Micki Chi receives distinguished recognition from the APA

Micki Chi APA Award
March 02, 2023

The pandemic prompted many schools and organizations to expand learning experiences beyond in-person environments to online and hybrid modalities. In response, researchers and instructors are seeking applicable methodologies that can encourage deeper, more interactive learning experiences across a wider range of learning platforms.

One source of consistent reference is the Interactive, Constructive, Active and Passive, or ICAP framework, which was developed by Micki Chi, Regents Professor and Dorothy Bray Endowed Professor of Science and Teaching at Arizona State University’s Mary Lou Fulton Teachers College. Chi was recently designated the 2023 American Psychological Association’s Distinguished Scientific Award for the Applications of Psychology.  

Chi will be formally recognized for her wide range of work, which includes the ICAP framework, at a ceremony later this year. Created before the pandemic, ICAP was developed to help educators and personnel of learning-focused organizations identify opportunities for active and authentic learning. Its application has ongoing relevance in light of the evolving world of technology and education. 

“Educators and researchers continue to seek ways to deepen student understanding through authentic learning approaches that encourage students to more actively engage with information across a range of learning environments,” says Chi. “The ICAP framework provides a lens through which we can further explore how teaching methodologies can support accessible and effective learning environments through these expanding range of platforms and technologies.”

Chi, who was trained as a cognitive psychologist, has been widely recognized for her research into the challenges of student learning, such as why students lack deep understanding. She was inducted into the National Academy of Education and the American Academy of Arts and Sciences. She regularly presents on student engagement and learning, including the ICAP model’s application, to faculty around the world. Watch a recent video presentation.

ICAP identifies four modes of learning, which can be applied to a variety of education or learning situations: passive, active, constructive and interactive. Passive and active modes of  learning may be sufficient for certain kinds of learning objectives that prioritize memorization and general understanding. Constructive and interactive modes are more likely to lead to student engagement and deeper learning.

In constructive learning, learners generate behaviors that go beyond active, rote activities. This might include recapping a lesson or lecture in one’s own words or through a concept map. Interactive learning might include debating with another student, or jointly drawing a concept map.

Originally used to address questions in physical classrooms, the categories can also be applied to the online space, particularly in relation to synchronous learning online in which students learn remotely but at the same time through live lectures and a simulated classroom experience. Below are a few of Chi’s recommendations to encourage deeper learning.

Be aware of how instructions can shape the learning experience.

The instructions that educators and instructors use to outline assignments can either encourage or discourage more active learning. Adapting language and assignments, for both in person and online learning, can result in deeper learning.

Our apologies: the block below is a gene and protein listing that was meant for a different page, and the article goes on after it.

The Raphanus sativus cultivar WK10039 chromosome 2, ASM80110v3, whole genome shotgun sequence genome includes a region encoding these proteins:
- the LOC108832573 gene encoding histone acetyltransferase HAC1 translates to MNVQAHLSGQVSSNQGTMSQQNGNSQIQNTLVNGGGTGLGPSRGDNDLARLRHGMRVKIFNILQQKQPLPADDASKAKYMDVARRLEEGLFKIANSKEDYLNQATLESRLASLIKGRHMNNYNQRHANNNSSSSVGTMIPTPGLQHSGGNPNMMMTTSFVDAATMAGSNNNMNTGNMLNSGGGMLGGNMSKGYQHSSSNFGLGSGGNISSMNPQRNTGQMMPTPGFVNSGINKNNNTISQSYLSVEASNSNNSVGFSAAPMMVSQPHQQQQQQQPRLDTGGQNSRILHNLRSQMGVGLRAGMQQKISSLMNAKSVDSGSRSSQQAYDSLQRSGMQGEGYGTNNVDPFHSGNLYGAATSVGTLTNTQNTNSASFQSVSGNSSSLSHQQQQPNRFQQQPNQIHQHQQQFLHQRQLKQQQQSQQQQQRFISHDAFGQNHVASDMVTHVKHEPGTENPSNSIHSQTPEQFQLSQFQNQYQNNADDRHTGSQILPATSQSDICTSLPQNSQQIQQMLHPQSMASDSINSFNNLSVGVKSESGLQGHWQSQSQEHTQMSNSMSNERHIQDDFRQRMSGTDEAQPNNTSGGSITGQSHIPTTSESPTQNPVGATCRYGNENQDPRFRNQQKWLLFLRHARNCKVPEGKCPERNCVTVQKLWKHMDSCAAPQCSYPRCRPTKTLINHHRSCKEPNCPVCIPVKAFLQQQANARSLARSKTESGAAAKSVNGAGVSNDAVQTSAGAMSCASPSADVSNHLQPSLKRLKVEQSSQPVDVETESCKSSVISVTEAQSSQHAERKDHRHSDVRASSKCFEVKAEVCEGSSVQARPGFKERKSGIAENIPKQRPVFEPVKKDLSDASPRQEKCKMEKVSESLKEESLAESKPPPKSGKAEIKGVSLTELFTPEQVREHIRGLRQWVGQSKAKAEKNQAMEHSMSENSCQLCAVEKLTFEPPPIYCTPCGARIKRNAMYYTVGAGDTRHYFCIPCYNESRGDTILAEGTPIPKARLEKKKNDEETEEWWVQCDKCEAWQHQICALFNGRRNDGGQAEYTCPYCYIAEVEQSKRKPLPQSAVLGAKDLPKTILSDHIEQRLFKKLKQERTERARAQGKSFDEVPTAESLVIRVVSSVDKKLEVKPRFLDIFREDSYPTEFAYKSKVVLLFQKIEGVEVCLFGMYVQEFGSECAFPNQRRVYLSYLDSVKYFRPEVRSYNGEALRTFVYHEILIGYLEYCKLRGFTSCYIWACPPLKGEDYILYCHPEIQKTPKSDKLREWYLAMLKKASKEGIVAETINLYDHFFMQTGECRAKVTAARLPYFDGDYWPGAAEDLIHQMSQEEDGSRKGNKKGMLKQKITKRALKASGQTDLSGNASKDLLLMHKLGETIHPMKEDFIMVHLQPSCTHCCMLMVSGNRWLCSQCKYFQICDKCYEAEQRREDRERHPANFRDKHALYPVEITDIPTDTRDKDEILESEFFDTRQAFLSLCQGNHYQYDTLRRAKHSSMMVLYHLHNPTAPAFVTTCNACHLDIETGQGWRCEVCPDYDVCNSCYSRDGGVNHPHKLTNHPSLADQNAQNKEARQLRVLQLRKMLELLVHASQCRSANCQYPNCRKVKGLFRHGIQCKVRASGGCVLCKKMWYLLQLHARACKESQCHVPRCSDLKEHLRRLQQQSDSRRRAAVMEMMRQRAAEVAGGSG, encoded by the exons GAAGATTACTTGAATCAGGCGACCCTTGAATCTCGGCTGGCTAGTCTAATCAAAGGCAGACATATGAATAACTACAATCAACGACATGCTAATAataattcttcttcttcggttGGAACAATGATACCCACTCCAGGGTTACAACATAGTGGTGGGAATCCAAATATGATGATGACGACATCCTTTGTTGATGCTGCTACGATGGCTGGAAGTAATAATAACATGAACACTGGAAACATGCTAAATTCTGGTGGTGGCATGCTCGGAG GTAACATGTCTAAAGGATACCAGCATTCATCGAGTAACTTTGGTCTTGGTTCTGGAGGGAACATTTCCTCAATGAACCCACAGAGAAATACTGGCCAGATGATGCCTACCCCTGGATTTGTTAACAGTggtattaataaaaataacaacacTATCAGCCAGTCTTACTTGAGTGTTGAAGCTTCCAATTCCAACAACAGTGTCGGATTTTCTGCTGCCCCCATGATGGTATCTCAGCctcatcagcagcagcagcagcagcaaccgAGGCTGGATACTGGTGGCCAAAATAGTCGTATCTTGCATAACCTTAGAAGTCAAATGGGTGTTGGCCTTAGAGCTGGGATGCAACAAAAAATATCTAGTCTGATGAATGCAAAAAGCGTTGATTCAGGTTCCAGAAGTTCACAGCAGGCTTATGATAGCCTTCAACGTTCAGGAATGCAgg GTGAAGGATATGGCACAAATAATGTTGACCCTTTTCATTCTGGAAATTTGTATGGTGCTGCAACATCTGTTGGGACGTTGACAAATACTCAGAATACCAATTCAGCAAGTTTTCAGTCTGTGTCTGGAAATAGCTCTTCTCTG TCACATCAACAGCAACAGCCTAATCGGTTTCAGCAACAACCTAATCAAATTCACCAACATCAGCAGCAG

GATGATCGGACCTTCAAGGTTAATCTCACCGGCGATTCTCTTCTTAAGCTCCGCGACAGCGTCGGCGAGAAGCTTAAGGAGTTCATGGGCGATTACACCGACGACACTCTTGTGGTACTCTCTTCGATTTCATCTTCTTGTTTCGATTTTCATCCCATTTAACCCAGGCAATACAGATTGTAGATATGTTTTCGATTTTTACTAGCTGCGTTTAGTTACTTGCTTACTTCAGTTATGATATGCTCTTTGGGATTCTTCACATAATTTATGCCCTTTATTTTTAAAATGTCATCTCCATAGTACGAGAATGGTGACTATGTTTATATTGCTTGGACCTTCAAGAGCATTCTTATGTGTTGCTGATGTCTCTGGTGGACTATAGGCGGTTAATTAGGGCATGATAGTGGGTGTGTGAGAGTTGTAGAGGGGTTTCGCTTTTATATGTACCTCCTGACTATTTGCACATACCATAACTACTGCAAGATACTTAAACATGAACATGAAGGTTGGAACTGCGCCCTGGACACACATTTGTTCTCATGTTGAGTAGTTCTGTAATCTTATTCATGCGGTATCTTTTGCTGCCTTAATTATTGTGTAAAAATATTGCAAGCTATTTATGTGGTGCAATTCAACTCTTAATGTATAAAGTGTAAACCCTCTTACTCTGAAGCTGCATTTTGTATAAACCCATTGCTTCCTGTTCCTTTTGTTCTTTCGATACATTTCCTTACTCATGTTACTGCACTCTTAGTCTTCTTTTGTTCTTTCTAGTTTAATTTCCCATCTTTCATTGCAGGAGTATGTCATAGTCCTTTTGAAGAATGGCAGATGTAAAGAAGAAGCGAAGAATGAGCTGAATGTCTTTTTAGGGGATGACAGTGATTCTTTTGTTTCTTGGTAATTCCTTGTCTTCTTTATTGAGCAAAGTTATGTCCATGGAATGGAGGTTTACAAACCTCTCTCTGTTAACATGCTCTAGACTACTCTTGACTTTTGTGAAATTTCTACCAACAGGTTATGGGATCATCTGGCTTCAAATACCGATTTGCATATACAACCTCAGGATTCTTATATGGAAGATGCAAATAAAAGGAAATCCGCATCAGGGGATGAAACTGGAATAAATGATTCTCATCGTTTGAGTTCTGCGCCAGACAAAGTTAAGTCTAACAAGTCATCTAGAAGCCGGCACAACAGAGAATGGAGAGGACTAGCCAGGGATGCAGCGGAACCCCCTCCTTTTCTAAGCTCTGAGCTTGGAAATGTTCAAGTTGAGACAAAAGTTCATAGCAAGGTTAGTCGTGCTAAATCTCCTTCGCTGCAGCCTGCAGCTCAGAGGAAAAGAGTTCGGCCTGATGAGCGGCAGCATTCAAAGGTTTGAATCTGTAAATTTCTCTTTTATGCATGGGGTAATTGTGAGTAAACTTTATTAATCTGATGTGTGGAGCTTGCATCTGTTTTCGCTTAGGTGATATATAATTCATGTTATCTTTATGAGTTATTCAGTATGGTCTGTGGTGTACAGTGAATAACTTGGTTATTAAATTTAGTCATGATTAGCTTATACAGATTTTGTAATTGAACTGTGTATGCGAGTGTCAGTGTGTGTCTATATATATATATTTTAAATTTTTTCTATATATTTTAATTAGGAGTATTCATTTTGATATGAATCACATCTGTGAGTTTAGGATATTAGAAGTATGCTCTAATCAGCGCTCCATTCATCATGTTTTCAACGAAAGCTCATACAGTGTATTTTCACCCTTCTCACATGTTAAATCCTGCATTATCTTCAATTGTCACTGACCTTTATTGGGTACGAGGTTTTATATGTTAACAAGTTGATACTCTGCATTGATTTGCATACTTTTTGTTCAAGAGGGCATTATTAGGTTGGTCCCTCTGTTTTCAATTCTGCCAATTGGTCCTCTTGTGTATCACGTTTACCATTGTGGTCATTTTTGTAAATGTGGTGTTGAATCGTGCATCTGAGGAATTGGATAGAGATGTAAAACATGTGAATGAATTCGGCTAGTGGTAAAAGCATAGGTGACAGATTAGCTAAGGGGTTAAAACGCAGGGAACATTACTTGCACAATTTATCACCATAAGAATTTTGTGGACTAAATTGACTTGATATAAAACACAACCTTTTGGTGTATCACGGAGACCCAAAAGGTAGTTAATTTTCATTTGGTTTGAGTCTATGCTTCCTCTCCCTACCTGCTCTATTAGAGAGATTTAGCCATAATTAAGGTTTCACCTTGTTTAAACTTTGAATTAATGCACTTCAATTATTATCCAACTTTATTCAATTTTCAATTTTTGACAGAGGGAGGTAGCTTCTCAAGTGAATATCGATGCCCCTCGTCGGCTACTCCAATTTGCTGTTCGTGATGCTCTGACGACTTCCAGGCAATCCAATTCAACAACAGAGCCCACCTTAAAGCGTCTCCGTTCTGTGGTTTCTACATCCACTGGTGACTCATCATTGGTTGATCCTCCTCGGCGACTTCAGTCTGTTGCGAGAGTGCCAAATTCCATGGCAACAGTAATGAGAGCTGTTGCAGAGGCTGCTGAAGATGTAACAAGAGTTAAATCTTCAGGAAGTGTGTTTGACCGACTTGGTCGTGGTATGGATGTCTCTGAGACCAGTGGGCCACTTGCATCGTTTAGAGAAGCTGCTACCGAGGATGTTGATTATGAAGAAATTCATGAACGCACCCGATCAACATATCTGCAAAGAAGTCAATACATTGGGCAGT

• Avoid assignment language that incorporates passive actions. Some assignments encourage students to recap what they learn, rather than build on what they are learning. Assignments that incorporate instructions such as “click,” “describe” and “match” may serve certain learning objectives, though may be limited in achieving deeper learning acquisition. 
  • Use constructive and interactive verbs more frequently. Develop assignments that encourage students to explain and explore the “why” behind their responses, which has been shown to deepen learning. Constructive verbs may include: “suggest,” “draw,” and “justify.” Interactive verbs and instructions, such as “debate” and “expand on,” can encourage more analytical thinking and deeper learning through collaborative exercises.


Incorporate discussion breaks into lectures. 

When lecturing make sure to incorporate short learning “breaks” for students to reflect, discuss or write their reactions to concepts. One constructive approach is to highlight a lecture concept that deliberately includes an error, and then ask students on their own to identify the error. An active and interactive approach could include posing a question, have students respond using a clicker, and then deepen the learning by having the class break into small group discussions to discuss or debate their responses. 

These approaches also can be adapted to online learning environments through breakout rooms or mini assignments submitted at the end of the class.

Encourage collaborative learning opportunities. 

Deeper learning can be enhanced through collaborative experiences that reinforce learning through co-constructive interactions, such as solving a problem together or comparing viewpoints. This appears to be the case regardless of whether one person brings greater informational insight than the other, or if the collaborators are knowledge peers. “Even when you have the same knowledge basis, each individual brings a different set of experiences and backgrounds and so each can make inferences and generate something that the other person didn’t think of on their own,” says Chi. “This ability to make inferences and connections through interactions is uniquely human and it is what makes such collaborative learning exercises so powerful.”